June 27, 2010
Ethan and Logan Kilgore examine a scale model of a Rousch Mustang that sits near the engine of its full-size counterpart while at the Mustang and Ford Car Show, held at Parkade Center on Sunday. Rousch is a company that retrofits select Ford vehicles with high-quality replacement parts, and this car competed against other performance vehicles from companies such as Saleen. A total of 71 cars and trucks entered the judged competition, and plaques were given in a variety of classes as determined by the vehicles' model and age.
Clifton Woods, left, and Jim Beckett, both of Columbia, reminisce about the cars they have owned while at a Mustang and Ford Car Show, sponsored by the Central Missouri Mustang and Ford Club, at Parkade Center on Sunday. Beckett has collected cars, such as this 1956 Ford Thunderbird, for 30 years. Woods described Beckett as a "legend" in the auto show circuit. The two first met in 1980, when Woods was 16, and have remained friends ever since.
Volunteers and participants walk from the columns at the Boone County Courthouse to the columns on the Francis Quadrangle at MU for the 17th Annual Salute for Life Walk in support of HIV/AIDS awareness on Sunday. In all, about 25 people participated in the walk.
Six houses, all more than 80 years old, are still standing on Walnut Street but are scheduled to be demolished Monday. Stephens College owns the homes, and administrator Doug Lange said their condition was such that they needed to be torn down. The Historic Preservation Commission tried to intervene, but Stephens said the cost of restoration was too high and demolition is the best option.
The Craftsman style bungalow at 1500 Walnut St. is one of six with peeling paint, leaky roofs and cracked foundations set for demolition on Monday. The houses have been sitting empty without maintenance for more than a decade.
Karen E. Edison is the director of the Center for Health Policy at MU.
June 26, 2010
Phil Garverick has been the head coach of the Columbia Swim Club for 11 of the 14 years he coached for them.
Phil Garverick, head coach of the Columbia Swim Club, instructs his swimmers at practice. "It's very fun working with Coach Phil," assistant coach Lauren Cooper said. "He's a lot of entertainment, and the kids are great."
Ghana fans cheer while U.S. fans groan in agony as the U.S. narrowly misses a goal during the first half of the World Cup game on Saturday at Ragtag Cinema.
Stephens Lake Park Amphitheater opened Saturday with performances from the Maplewood Barn Community Theatre and the Columbia Community Band. "This is the final piece of Stephens Lake Park," Dan Devine, of the Parks and Recreation Commission, said.
Juanita Kwarteng, right, an MU graduate student who was born in Canada and has family roots in Ghana, cheers at the end of Ghana's victory over the United States at the World Cup on Saturday. The Ragtag has been showing World Cup games at its two theaters and Kwarteng came to enjoy Saturday's match with friends, including Adam Bouras, left.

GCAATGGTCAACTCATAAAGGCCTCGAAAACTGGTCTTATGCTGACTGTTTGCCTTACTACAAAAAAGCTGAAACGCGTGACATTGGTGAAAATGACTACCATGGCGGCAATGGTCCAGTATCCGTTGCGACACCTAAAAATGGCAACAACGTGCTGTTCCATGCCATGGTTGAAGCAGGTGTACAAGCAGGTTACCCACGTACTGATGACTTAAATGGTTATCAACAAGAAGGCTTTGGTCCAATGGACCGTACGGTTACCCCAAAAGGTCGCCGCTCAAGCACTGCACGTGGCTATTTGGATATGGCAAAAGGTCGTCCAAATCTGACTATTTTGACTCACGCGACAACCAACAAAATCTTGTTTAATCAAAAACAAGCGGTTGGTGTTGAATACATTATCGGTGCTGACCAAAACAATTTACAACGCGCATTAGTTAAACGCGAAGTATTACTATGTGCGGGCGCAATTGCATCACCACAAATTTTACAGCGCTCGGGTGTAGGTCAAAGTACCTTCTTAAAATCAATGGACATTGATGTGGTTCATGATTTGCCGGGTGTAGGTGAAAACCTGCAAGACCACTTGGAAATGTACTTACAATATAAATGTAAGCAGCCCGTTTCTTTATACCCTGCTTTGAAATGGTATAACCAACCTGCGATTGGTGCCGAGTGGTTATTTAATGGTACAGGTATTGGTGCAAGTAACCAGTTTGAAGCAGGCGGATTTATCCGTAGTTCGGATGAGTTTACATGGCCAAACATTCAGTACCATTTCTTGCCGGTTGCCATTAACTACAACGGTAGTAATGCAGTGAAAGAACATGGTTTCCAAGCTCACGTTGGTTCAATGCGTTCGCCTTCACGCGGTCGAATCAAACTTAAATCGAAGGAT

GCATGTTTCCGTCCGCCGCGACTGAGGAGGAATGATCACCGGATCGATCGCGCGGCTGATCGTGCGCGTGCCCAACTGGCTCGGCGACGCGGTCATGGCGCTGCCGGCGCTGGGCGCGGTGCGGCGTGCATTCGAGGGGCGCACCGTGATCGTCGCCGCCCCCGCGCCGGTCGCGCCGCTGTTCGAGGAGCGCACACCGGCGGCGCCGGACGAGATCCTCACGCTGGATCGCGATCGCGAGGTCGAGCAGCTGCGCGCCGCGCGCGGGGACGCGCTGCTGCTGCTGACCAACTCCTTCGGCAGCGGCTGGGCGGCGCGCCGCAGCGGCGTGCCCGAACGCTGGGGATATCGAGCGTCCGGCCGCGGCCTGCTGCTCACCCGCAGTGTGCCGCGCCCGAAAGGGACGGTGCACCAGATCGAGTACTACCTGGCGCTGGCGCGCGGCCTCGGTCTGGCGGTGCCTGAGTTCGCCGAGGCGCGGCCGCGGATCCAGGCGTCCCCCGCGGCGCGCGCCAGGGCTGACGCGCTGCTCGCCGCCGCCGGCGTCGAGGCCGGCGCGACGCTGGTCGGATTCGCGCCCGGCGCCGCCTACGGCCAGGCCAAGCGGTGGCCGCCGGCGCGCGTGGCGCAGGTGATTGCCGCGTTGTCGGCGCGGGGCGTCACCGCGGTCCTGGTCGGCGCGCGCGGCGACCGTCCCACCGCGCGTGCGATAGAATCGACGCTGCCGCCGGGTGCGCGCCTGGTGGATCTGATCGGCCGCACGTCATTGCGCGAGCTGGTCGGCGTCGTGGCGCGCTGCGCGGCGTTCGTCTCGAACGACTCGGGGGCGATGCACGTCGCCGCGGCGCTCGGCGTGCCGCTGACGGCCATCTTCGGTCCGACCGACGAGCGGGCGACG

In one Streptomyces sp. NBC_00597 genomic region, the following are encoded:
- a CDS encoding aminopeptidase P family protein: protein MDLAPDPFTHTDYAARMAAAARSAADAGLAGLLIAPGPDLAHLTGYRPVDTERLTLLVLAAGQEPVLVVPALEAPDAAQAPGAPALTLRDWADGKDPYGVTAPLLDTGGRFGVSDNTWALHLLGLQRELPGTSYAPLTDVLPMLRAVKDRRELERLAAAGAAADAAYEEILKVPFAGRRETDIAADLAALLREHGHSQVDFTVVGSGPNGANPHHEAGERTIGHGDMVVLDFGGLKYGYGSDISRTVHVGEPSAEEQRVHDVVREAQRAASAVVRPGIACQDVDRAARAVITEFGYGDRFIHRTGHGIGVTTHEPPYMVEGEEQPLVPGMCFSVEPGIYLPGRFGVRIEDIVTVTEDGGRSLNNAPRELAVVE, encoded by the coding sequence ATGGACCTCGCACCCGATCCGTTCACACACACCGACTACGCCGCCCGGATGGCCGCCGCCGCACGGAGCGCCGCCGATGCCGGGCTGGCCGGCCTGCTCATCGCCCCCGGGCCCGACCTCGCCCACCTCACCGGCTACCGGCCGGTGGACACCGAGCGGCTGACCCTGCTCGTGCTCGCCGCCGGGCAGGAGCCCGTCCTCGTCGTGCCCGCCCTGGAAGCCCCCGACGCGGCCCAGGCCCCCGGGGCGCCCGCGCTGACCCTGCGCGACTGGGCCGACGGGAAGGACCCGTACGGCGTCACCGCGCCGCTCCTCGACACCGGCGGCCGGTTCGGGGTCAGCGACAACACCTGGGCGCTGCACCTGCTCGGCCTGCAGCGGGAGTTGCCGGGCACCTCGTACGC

Staff Sgt. Robert Canine enters his newly built house with his 9-year-old son, Sebastian, and wife, Jennifer on Saturday. The house, which is completely handicap accessible, was built and paid for through the efforts of Homes for our Troops.
Sgt. Nicholas Linn stands by as Sgt. Corey Hessler hugs Staff Sgt. Robert Canine upon reuniting at Canine's new house Saturday. At their feet rest the helmet and pack Canine had with him during the explosion in Baghdad, in which he lost his legs. Hessler and Linn recovered the gear from the evacuation site in Baghdad; and, as they returned the pack to Canine, assured him that it contained "all things good," a phrase commonly used among Canine and his comrades.
Lacey Weddle and Chief Warrant Officer 3 Chris Weddle hold their 4-month-old baby Zeke on Saturday at the Jefferson City Flight Facility. Chris Weddle is a member of Detachment 40, which was commemorated upon its return from Afghanistan.
Brig. Gen. Larry Kay and Chief Warrant Officer 5 Don Muschler salute as Detachment 40 is dismissed from duty upon returning to Jefferson City Flight Facility on Saturday.
Participants line up to look at the bright orange moon through a pair of binoculars at the Party with the Stars program held on June 25 at the Columbia Public Library. Val Germann from the Central Missouri Astronomical Association said he did not expect the large turnout for Friday evening's event. "The last one (in May) was only seven or eight people," he said. "I thought it wouldn't be many today because of the heat."
Kaya Huffman, 4, looks at the bright moon through a pair of binoculars with the help of her mother Amber on June 25 at the Party with the Stars program at the Columbia Public Library. Amber said this was Kaya's first time seeing the moon through magnification. "Moon!" Kaya said after looking through the glass. "It's really close up."
From left, Diana Suh, 9, her mother Karen Jung and her brother James Suh, 7, watch the night sky as the International Space Station passed by on June 25 at the Party with the Stars event put on by the Daniel Boone Regional Library. The space station moved from right to left across the sky, as bright as a large star, for about five minutes before disappearing behind the Earth's shadow.
Librarian Nina Sappington, right, helps Shelby Sappington, 7, center, and Kayla Holmgren, 7, look through a pair of binoculars pointed at the moon on June 25 during the Party with the Stars program at the Columbia Public Library. A larger telescope was set up for attendees to view Saturn as well.
Carol Rogers, president of the newly formed West Ash Neighborhood Association, speaks with Officer Gamal Castile while the rest of the members of the association break off into three subcommittees to address more specific topics. The meeting on Thursday at Again Street Park was the neighborhood association's second meeting.